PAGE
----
Chamberlain Colleague with Cystic Fibrosis Steps Forward with the Next Generation of Nurses
Chamberlain University Admissions Advisor Lauren Boone knows the true meaning of living each day to its fullest and being grateful for a second chance at life. She was diagnosed with cystic fibrosis as a toddler but it didn’t have an impact until her late teens when she became a regular at a St. Louis hospital, fighting off infections. Then one day during a long walk to class, her lung capacity seemed worse than ever before. She brushed it off, thinking it was just a minor setback. Until it wasn’t.
A Different World
Being listed for a double lung transplant in 2013 changed life as she knew it. Buts eight months later, the call came. That call. Her coordinator asked, “Are you ready for new lungs?” Lauren responded “of course” as if rhetorical. But when the question was repeated, “No Lauren – are you ready for new lungs?” she began to cry as a swarm of nurses came in cheering her on, hugging her and blowing up nursing gloves to write congratulations all over them. The procedure, while scary, went off without a hitch.
Life was different after the transplant – learning to live on her own and searching for an employer that understood and supported what she had endured and didn’t view her as a liability. Chamberlain seemed to fit.
“I felt cared for and the environment felt like home,” she said. “I took to the mission right away thinking this is amazing. It really was all about Chamberlain Care®.”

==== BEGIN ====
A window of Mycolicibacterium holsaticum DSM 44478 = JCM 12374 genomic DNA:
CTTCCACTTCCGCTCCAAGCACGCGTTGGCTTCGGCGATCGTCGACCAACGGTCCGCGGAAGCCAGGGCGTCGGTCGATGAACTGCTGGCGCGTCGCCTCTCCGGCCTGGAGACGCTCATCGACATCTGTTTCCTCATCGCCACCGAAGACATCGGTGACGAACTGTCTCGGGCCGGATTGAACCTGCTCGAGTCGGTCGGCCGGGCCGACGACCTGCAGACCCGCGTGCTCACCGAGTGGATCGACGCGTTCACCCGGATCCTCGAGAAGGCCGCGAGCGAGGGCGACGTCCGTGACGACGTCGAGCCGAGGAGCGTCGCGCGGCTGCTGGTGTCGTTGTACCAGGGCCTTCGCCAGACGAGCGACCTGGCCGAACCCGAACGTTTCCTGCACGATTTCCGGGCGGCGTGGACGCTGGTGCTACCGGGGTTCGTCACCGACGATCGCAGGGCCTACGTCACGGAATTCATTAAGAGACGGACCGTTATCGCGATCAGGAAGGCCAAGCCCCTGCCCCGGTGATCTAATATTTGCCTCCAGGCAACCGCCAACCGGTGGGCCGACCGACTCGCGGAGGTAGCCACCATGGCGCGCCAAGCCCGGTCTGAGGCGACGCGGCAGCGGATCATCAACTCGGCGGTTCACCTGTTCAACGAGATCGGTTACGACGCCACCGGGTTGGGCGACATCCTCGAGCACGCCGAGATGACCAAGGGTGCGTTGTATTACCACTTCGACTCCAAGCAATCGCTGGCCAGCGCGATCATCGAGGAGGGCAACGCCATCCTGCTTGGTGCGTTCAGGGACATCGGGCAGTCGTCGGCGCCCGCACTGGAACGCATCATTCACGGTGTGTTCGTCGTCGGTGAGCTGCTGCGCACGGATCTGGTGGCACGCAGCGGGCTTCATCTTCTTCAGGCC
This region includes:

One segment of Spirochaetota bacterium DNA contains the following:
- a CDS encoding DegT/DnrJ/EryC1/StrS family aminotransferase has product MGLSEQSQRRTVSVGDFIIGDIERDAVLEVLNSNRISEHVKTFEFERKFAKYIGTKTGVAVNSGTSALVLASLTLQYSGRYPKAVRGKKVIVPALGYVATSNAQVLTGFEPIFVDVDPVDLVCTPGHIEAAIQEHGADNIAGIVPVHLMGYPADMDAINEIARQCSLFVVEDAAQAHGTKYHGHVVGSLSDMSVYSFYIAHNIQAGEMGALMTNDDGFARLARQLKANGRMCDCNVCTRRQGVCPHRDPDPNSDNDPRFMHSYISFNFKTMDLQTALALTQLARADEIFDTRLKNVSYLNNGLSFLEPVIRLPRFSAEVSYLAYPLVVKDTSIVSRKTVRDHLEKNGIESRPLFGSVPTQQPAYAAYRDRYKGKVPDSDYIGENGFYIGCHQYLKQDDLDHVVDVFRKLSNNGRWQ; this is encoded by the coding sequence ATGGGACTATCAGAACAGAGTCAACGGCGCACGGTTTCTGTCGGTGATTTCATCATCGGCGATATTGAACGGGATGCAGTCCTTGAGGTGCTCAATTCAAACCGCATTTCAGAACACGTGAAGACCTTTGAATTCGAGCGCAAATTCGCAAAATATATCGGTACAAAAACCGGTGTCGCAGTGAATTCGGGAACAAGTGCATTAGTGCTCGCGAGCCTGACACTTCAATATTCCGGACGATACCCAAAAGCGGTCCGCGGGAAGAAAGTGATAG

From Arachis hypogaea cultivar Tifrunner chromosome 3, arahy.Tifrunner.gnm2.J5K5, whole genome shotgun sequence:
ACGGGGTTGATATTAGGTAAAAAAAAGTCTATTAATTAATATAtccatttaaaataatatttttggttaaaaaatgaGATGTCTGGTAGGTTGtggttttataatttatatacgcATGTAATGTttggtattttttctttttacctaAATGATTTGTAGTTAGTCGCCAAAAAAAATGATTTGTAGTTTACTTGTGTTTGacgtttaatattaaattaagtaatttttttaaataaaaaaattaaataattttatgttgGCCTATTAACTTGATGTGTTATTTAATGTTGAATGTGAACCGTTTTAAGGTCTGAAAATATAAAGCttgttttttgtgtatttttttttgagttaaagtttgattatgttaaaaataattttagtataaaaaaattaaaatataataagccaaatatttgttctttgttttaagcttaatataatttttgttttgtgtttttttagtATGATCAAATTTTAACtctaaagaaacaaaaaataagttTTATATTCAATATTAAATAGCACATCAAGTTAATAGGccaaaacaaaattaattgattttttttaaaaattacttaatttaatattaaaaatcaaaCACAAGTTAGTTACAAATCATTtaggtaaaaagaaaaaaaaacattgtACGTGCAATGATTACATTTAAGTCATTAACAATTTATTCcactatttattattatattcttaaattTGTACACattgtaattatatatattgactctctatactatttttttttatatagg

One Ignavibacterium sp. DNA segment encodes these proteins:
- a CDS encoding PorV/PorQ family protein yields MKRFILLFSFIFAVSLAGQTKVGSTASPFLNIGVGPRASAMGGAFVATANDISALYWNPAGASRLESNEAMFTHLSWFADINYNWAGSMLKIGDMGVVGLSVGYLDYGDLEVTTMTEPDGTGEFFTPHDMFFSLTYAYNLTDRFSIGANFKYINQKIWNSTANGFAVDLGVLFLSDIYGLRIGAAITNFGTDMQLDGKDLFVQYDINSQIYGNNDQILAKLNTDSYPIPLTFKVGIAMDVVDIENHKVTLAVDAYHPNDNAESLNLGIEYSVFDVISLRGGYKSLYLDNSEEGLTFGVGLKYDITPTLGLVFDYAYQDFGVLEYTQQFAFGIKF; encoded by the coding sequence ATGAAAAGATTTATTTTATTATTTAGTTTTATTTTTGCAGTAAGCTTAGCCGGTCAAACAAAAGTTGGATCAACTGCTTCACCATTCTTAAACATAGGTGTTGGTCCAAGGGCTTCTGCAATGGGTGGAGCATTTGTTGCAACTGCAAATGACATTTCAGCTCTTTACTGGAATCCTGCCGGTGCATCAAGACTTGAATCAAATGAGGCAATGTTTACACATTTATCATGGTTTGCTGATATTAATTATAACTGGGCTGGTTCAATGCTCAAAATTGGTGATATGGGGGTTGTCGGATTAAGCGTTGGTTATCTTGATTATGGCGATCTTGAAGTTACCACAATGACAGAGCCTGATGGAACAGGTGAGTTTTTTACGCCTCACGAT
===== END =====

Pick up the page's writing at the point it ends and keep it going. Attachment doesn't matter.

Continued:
Lauren has worked at Chamberlain’s St. Louis campus for just over one year. And though she has encountered a few blips here and there from her surgery, she is five years strong with fully functional lungs.
And after all this time, what is the one thing Lauren remembers so vividly about that fragile time in her life? The nurses. The ones who never gave up despite all the setbacks. The nurses she still keeps in touch with today.
“I tell my students – you will never understand the relationship you build with your patients until you are with them,” she said. “I had amazing nurses. They were the motivation I needed. One of the best things about them was my care. It’s going back to that Chamberlain Care even before I knew what that was; it’s basic kindness – just really understanding how to love other people.”
How She Steps Forward
Now it’s Lauren turn to Step Forward. Chamberlain “was willing to take a chance on me and I’m grateful for that. Now I get to work with students and help them become that extraordinary nurse, to achieve their dream.” Speaking recently to students enrolled in a critical-care class, Lauren shared her story. “I don’t think I could do what you do but I can work alongside you, and watch you grow. I keep in contact with my nurses because we built a relationship. You’re going to be that impact. You’re going to be that nurse they talk about forever. You are going to be an inspiration without even knowing it.”
Besides inspiring students, Lauren also Steps Forward as an advocate in the medical field. She recently served as the keynote speaker at a cystic fibrosis event.
“Chamberlain plays a factor in everything I do. People in the room were in the medical field and they can see me making an impact on the future of nursing. When I speak to them about my story, they are getting insight on what our nurses will do. If people are going through an ailment, they will be that light of positivity and give them hope.